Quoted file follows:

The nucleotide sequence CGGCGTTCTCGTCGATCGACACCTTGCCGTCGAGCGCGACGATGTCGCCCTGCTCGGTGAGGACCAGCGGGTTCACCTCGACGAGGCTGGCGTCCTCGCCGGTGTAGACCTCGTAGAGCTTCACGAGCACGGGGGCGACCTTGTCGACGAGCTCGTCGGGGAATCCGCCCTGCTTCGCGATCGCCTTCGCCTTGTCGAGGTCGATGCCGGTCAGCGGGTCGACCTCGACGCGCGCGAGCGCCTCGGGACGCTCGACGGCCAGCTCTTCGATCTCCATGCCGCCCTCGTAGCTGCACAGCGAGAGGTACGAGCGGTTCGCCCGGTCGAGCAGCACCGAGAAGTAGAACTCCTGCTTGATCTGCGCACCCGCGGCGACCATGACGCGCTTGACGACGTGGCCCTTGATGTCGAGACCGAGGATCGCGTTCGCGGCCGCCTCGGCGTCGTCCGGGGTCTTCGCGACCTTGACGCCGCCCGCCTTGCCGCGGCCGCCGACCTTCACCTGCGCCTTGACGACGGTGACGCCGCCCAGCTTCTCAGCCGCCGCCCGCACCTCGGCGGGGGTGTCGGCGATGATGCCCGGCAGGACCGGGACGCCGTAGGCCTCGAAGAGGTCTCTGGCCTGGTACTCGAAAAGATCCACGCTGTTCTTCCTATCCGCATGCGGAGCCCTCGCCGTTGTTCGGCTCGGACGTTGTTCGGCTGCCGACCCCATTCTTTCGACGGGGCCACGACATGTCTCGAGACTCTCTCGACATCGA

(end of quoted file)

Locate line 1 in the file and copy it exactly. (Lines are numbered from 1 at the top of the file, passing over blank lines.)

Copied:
The nucleotide sequence CGGCGTTCTCGTCGATCGACACCTTGCCGTCGAGCGCGACGATGTCGCCCTGCTCGGTGAGGACCAGCGGGTTCACCTCGACGAGGCTGGCGTCCTCGCCGGTGTAGACCTCGTAGAGCTTCACGAGCACGGGGGCGACCTTGTCGACGAGCTCGTCGGGGAATCCGCCCTGCTTCGCGATCGCCTTCGCCTTGTCGAGGTCGATGCCGGTCAGCGGGTCGACCTCGACGCGCGCGAGCGCCTCGGGACGCTCGACGGCCAGCTCTTCGATCTCCATGCCGCCCTCGTAGCTGCACAGCGAGAGGTACGAGCGGTTCGCCCGGTCGAGCAGCACCGAGAAGTAGAACTCCTGCTTGATCTGCGCACCCGCGGCGACCATGACGCGCTTGACGACGTGGCCCTTGATGTCGAGACCGAGGATCGCGTTCGCGGCCGCCTCGGCGTCGTCCGGGGTCTTCGCGACCTTGACGCCGCCCGCCTTGCCGCGGCCGCCGACCTTCACCTGCGCCTTGACGACGGTGACGCCGCCCAGCTTCTCAGCCGCCGCCCGCACCTCGGCGGGGGTGTCGGCGATGATGCCCGGCAGGACCGGGACGCCGTAGGCCTCGAAGAGGTCTCTGGCCTGGTACTCGAAAAGATCCACGCTGTTCTTCCTATCCGCATGCGGAGCCCTCGCCGTTGTTCGGCTCGGACGTTGTTCGGCTGCCGACCCCATTCTTTCGACGGGGCCACGACATGTCTCGAGACTCTCTCGACATCGA